When You Do Random Acts of Kindness – YOU Benefit!
We all know that we should be kind to others. But life is busy, we have things to do, places to be…. And sometimes it’s difficult to consider others.
But you should. Because although others benefit from your random acts of kindness – amazingly, you’re the one who benefits the most!
Let’s look at why it’s so beneficial to you to be kind to others, and then I’ll give you some examples of things you can do – my personal favourite random acts of kindness ideas.
Of course, when you do good deeds for others, you get a nice warm, fuzzy feeling, don’t you? In fact, you get a lot more than that.
Random Acts of Kindness Benefit #1: Slows Aging
Well, what’s not to love about this one! That warm, fuzzy feeling you get is from a feel-good chemical called oxytocin, which is shown to reduce free radicals in your body (free radicals damage cells). Yes, you can look and feel younger when you are kind to others!
Random Acts of Kindness Benefit #2: Better Health
Now this is really interesting! A 2013 study looked at people who thought more about their own needs, and compared them – from a health point of view – with people who helped others more. The results were astonishing!
- Those whose happiness was based on buying things and doing things for themselves, suffered more from chronic inflammation, which leads to heart disease, cancer and diabetes.
- But people who do a lot for others, had far lower incidences of illness.
It’s almost as if people with a sense of service to others are rewarded by their bodies! Scientists believe that this could be an evolutionary strategy of working for the common good.
Many developed countries are losing this sense of “the common good”. In the US for example, individualism is highly prized, but that is not case in many parts of Africa (although this is changing).
Random Acts of Kindness Benefit #3: Less Pain
Along with oxytocin, endorphins (your body’s natural painkillers) are also released when you do random acts of kindness. And this is fascinating – when you take acetaminophen (a paracetamol painkiller), studies show not only a decrease in pain, but also a decrease in empathy and compassion. Wow!
Random Acts of Kindness Benefit #4: Less Stress, Less Anxiety
People who regularly do good things (e.g. care-giving, volunteer work, working with animals or regularly doing small random acts of kindness) have almost a fourth of the amount of cortisol — aka the “stress hormone” — circulating in their systems compared to people who don’t help others much.
Wow – 75% less stress – isn’t that incredible? And all from doing good!
Anxiety is also reduced – and it doesn’t matter exactly what kindness you do. Whether you donate $1,000 or compliment a stranger, anxiety is reduced after random acts of kindness.
Note though that the kind act needs to be done for its own sake – if you feel coerced or if you do it for personal benefit, the same benefits do not accrue.
Random Acts of Kindness – Ideas
Random acts of kindness can take so many different forms – it’s wonderful to be able to choose from so many! Some will cost money, some will take time – and others will cost you nothing at all!
And – even better – you know already that living green means living in better harmony with Nature and not abusing the planet. And so random acts of kindness dovetail perfectly with a green and ecofriendly life!
Because one of the tenets of green living is “do no harm”.
Kindness and green living are both about making the world a better place to live in.
So, here are 101 ideas – you’re going to find plenty you’ll love. I’ve started with those that will not cost you anything – they are free, gratis and for nothing.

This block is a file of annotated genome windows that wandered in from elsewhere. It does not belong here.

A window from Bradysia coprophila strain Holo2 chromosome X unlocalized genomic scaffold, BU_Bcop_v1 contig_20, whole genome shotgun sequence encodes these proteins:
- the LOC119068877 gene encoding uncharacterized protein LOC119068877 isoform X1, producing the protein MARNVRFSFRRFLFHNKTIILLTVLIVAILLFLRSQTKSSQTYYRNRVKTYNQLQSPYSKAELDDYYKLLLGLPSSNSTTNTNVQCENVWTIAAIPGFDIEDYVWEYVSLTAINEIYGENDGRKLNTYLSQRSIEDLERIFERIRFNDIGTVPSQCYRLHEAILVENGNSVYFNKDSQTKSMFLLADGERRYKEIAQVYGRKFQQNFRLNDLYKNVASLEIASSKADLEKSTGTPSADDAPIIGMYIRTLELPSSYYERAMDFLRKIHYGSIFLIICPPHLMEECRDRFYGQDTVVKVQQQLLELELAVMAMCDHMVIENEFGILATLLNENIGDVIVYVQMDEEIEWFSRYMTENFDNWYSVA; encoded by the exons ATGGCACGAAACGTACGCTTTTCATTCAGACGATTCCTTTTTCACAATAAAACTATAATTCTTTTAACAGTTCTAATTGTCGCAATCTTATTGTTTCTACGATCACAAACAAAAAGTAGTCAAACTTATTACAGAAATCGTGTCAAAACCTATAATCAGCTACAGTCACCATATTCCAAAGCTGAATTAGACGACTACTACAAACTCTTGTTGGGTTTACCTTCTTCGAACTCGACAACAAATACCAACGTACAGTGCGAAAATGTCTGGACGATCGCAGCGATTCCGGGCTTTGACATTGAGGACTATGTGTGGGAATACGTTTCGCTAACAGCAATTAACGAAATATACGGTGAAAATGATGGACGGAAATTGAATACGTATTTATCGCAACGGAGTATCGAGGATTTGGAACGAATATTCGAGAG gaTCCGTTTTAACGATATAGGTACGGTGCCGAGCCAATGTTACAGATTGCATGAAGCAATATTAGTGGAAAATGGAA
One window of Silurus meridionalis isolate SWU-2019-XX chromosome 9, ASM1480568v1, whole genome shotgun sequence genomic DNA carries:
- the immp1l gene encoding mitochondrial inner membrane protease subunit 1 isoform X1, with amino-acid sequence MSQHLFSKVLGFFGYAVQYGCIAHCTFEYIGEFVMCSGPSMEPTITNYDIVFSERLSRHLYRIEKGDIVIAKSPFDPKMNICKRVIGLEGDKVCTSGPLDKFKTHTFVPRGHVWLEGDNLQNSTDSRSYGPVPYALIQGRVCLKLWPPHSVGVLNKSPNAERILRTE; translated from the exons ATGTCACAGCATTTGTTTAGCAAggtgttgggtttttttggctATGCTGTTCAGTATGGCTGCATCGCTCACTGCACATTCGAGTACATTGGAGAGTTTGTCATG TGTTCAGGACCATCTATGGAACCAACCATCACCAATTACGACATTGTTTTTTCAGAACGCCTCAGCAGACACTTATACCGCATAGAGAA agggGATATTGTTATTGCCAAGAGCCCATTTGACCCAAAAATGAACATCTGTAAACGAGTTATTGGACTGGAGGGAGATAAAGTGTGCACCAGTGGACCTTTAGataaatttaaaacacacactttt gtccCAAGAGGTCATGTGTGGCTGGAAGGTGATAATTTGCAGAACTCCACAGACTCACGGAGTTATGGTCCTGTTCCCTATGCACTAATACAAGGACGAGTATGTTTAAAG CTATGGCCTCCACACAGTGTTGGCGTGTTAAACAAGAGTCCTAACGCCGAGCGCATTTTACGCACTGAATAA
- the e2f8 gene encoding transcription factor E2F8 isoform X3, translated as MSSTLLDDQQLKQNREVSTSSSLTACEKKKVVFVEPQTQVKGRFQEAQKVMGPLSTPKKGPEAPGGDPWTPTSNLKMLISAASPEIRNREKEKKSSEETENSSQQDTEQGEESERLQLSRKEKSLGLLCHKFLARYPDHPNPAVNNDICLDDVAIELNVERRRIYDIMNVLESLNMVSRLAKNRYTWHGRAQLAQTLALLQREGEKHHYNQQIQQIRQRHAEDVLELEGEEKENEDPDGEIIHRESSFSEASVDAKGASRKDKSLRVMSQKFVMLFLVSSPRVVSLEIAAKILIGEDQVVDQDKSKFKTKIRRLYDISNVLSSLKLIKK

Random Acts of Kindness – Free
We all love free – so here are some great ideas. You’re going to find lots that you love, and can do regularly.
- Carry groceries or help someone elderly or infirm at the supermarket.
- Smile (a genuine smile) at a server / waitress / bus driver.
- Bring a neighbour / teacher / friend /family member a simple gift – some wild flowers you’ve picked, their favourite food item, a handmade card, an invitation to join you for an outing (e.g. coffee), some fresh fruit….. anything you think they’ll enjoy.
- Phone a friend – just to say hi, and catch up.
- eMail or video (e.g. Skype) distant family members and keep in touch.
- Say “thank you” with a smile – and mean it.
- Reach out to someone who haven’t spoken to for a while – perhaps you’ve had an argument – is it time to move on?
- Is there someone in your neighbourhood who needs help with grocery shopping or gardening / yard work? Can you pile leaves / remove snow / mow the lawn for them?
- Donate your clothes to a charity or a thrift shop.
- Leave kind words on a rock and leave it in a park by a path
- If you’re in a line or queue, let someone go ahead of you.
- Donate food to a food drive
- Hug someone
- Sponsor a child
- Write a list of things that you love about someone – and give it to them.
- Serve at a homeless shelter
- Do a sponsored walk or run for charity
- Make breakfast in bed for someone special. Or make a lovely meal for someone.
- Help the planet – ride a bike or walk to work or school or take public transport.
- Help at an animal shelter – walk dogs, help animals to socialise
- Donate your Christmas gifts to an orphanage or charity.
- If you’re planning a big event like a party or a wedding, keep it simple. Don’t waste money and the Earth’s resources on “stuff”. People will remember warmth and enjoyment, not things.
- Don’t buy flowers for a wedding or funeral. Cut flowers are not ecofriendly. Especially at a funeral, ask people to donate to a charity instead of wasting money on flowers that will soon die.
- Be nice online. Don’t criticise, encourage.
- For one whole day – or one week – don’t complain. About anything.
- Give up something you enjoy for one month and get your friends to sponsor you. Then give the money to charity.
- Walk the dog for a neighbour.
- Plant a tree – at least once a year.
- Give your umbrella to a stranger who doesn’t have one.
- Babysit for free.
- Has someone new just moved into your neighbourhood? Welcome them with a simple gift, and give them a tour of the area so they know where everything is.
- Learn a few phrases (like Hello) in different languages and greet people accordingly.
- Snap a photo for a family or a couple.
- Wash someone’s car.
- Teach a child to ride a bike.
- Mentor a child
- Compliment friends and family
- Fundraise for an animal / wildlife organization
- Read to kids for story time.
- Help out the janitors or cleaners at school or office.
- Tutor (for free) a student who is struggling
- Help animals find a home.